Growing Faithful Stewards: 2010 Diocesan Education Conference
Mercer, PA. On Saturday, September 25, twenty-six participants representing ten parishes across three states (OH, PA and NY) gathered at Camp Nazareth for the twenty-fifth annual ‘Know Your Faith Diocesan Educational Conference.’
The day-long Conference, entitled Growing Faithful Stewards, opened in the Camp’s Ss. Cyril and Methodios Chapel with a Moleben of Thanksgiving and Stewardship, celebrated by Father Ken Bachofsky, Director of our Diocesan Apostolate for Christian Education.
Camp Director Father Stephen Loposky, Pani Daria and their children hosted a light breakfast following the Moleben, during which the participants were immediately set to work completing a Personal Survey Questionnaire that was designed to establish some baseline information on the participants’ definitions of Stewardship, and specifically how children and youth learn stewardship directly and indirectly in their parishes.
The participants were then assigned to small groups in which they became acquainted with one another and developed lists of the essential characteristics of a good “steward.” They also identified effective ways in which our young people can learn about stewardship in their parishes and families, as well as how they might also be receiving incorrect messages about stewardship.
Father Basil Aden, pastor of our Christ the Savior parish in Rockford, IL, and Professor of Religious Studies at Rock Valley College in Rockford, then assembled the small groups together, and facilitated a full discussion of their findings to identify areas in which we as a diocese can both build upon good stewardship practices already in place, as well as areas in which we should be striving to make improvements.
Following a short break, Deacon Steve Hall of our St. Thomas the Apostle Mission parish in Waldorf, MD, presented an extensive word study entitled God’s Economy – Our Stewardship, prepared especially for the Conference by Diocesan Stewardship Commission Chairman Father Frederick Watson, pastor of our St. Elizabeth Mission parish in Woodstock, FL. Using the history and development of the Biblical Greek term oikonomia, (from which we get our English word economy) Father Frederick’s study developed two themes in which that term is used in New Testament texts, especially in the letters of St. Paul; first as descriptive of God’s master plan of salvation for mankind, and then more specifically of how we, as the crown of His creative activity, are called to give glory to Him through our own participation in His divine plan – through our stewardship, both individually and as cooperating members of His Body, the Church..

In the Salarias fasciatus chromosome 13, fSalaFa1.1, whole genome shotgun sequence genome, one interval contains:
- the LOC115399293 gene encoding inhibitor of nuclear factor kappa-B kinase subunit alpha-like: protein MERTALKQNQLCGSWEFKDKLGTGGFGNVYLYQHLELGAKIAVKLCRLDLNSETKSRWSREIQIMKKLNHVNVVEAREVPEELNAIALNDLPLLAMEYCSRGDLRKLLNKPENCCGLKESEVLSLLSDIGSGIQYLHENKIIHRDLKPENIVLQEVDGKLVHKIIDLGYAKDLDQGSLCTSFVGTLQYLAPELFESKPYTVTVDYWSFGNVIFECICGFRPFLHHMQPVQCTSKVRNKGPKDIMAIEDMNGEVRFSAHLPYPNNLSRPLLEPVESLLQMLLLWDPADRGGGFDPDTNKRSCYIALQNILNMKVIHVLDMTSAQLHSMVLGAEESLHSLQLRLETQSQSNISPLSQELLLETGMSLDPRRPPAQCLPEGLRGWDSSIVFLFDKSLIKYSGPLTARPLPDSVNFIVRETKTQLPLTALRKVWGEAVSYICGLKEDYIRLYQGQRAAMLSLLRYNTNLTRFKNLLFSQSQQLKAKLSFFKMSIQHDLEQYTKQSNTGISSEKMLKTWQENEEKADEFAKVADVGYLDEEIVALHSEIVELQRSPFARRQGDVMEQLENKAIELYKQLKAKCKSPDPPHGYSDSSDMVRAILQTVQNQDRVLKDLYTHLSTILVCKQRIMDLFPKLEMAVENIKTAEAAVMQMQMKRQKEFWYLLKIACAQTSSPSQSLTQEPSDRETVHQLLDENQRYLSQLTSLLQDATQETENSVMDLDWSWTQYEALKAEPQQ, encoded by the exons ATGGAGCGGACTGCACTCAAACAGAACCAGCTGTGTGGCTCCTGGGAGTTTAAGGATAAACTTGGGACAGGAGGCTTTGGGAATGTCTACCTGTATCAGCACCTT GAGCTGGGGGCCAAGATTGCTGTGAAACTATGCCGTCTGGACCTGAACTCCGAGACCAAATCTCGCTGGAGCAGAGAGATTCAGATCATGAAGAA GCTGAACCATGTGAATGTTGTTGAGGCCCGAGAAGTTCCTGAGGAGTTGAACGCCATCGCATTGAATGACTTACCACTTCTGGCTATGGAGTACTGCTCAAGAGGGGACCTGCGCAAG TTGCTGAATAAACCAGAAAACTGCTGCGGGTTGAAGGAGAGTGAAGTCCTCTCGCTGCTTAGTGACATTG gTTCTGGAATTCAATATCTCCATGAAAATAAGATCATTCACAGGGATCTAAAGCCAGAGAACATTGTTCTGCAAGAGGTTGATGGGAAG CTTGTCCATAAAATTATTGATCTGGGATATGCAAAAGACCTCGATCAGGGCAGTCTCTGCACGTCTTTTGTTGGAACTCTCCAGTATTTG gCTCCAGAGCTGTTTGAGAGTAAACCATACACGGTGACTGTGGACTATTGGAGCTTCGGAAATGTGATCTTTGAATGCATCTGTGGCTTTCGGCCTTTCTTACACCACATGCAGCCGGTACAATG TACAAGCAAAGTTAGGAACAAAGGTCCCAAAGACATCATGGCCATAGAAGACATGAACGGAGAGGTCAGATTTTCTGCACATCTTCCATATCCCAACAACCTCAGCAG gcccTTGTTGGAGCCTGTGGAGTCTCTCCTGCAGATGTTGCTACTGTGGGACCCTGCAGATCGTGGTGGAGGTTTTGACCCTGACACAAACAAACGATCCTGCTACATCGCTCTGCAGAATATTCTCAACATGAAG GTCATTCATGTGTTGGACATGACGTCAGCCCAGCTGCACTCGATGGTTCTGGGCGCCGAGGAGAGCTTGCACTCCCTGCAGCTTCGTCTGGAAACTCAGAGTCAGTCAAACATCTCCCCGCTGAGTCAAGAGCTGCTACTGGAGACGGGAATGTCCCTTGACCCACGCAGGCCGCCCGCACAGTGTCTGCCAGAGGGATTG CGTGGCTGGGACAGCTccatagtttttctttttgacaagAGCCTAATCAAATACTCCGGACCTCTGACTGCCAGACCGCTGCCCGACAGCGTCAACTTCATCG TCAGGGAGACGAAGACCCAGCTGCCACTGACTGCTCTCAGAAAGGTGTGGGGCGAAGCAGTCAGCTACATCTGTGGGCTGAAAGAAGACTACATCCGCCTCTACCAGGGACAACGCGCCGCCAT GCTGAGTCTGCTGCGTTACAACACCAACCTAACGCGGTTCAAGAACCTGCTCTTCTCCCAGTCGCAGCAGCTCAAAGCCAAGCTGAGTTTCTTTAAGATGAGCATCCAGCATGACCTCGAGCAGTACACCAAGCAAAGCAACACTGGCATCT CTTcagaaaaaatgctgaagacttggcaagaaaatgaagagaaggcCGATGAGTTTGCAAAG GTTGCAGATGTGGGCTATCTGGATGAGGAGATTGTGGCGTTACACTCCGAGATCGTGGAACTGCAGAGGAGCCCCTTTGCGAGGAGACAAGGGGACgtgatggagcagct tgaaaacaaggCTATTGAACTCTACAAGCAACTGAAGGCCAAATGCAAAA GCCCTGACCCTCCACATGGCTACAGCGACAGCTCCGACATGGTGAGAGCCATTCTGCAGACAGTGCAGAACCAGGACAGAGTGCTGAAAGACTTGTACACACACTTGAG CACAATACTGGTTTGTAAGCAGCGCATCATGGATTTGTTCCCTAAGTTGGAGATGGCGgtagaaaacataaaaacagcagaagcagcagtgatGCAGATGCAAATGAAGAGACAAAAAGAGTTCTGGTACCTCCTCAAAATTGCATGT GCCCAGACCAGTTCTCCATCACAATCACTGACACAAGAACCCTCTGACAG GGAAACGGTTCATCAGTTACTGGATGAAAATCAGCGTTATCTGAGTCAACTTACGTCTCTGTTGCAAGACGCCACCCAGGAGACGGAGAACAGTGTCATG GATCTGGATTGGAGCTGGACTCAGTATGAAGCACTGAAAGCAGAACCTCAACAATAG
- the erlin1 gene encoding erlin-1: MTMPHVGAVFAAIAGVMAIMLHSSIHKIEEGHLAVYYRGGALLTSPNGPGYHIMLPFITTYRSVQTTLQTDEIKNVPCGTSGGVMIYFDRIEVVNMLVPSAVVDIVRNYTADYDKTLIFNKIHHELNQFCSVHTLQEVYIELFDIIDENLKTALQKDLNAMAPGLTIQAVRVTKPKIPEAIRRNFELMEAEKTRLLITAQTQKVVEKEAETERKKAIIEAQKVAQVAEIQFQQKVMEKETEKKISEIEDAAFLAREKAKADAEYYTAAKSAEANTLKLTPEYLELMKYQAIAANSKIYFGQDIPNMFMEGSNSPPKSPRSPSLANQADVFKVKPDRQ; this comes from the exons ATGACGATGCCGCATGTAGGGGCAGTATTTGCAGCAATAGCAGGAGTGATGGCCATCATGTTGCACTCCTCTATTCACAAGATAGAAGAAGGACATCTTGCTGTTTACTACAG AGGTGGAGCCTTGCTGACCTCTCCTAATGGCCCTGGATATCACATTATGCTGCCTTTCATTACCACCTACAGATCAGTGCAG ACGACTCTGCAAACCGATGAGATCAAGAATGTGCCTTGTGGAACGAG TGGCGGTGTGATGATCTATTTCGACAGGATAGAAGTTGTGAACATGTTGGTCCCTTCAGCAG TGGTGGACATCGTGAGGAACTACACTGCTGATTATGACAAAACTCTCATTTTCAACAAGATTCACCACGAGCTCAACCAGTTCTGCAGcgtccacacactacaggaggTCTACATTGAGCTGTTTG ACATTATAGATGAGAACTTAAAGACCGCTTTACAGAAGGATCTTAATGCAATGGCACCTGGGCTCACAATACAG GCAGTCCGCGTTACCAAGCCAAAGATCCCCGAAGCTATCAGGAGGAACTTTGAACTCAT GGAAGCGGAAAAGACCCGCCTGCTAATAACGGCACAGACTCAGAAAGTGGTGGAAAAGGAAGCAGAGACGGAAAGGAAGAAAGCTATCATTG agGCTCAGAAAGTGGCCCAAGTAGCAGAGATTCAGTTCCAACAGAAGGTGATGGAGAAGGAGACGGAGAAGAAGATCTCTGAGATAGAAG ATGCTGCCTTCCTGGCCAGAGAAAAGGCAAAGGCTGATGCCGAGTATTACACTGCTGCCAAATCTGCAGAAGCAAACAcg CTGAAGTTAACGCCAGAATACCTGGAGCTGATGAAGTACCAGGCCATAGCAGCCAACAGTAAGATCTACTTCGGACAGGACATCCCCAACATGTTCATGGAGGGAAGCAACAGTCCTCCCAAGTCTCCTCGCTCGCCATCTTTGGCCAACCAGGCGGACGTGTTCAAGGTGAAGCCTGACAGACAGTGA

Following lunch, there was a time of light-hearted activity as small groups were again formed and each was given biblical passages (parables and stories of our Lord) with stewardship themes; how Biblical figures shared their Time, their Talents and their Treasure with one another. The participants developed skits to be presented in charade format to the group as a whole. The winning group was the one that was able to correctly identify the most stories performed by the other groups. Father Basil challenged the groups to put the stewardship theme of each passage into easily understandable principles.
Father Basil then turned to a more serious presentation entitled First Fruits Living, aimed at promoting good stewardship as a way of life, which by the way, is the ‘motto’ of the Diocesan Stewardship Commission – “Stewardship: A Way of Life.” Father began his presentation with the Old Testament teachings to God’s chosen people on the subject of recognizing that the harvest is a blessing from God, and that His people are to express their thanksgiving by returning the first fruits of the harvest to Him. Father then developed the theme further, on into the New Testament, and ultimately reaching into the Divine Liturgy as a way for us to understand the reciprocal nature of offering up our gifts to God in Thanksgiving (Eucharist!) in full faith that He will consecrate them and be faithful to return them a hundredfold to us.
As with many interactive programs, discussion was lively, and there was more material to present than there was time to present it. A Workshop on writing objectives for teaching and learning stewardship in the parish had to be postponed until another opportunity. But sufficient time was reserved at the end of the day to conduct a ‘Feedback Forum,’ or Listening Post. The participants’ views on how the Commission might best go forward with its current three-year stewardship education program were solicited, and these will be used to enhance the future work of the Commission.
The day ended with the Service of Vespers and a (hopefully) enlightened journey home to share the fruits of the day’s labors in the participants’ local parishes.
And a short P.S. – One of the Conference’s discoveries was that the Resource Material distributed by the Diocesan Stewardship Commission at and following this summer’s closing session of the Sobor apparently has not been widely shared within the parishes. These materials are now also available at http://acrod.org. Under the Stewardship: A Way of Life logo on the Home Page, click on Download Resources. Please make use of these materials in your parish bulletins, sermons, educational programs, and especially, in your WAY OF LIFE!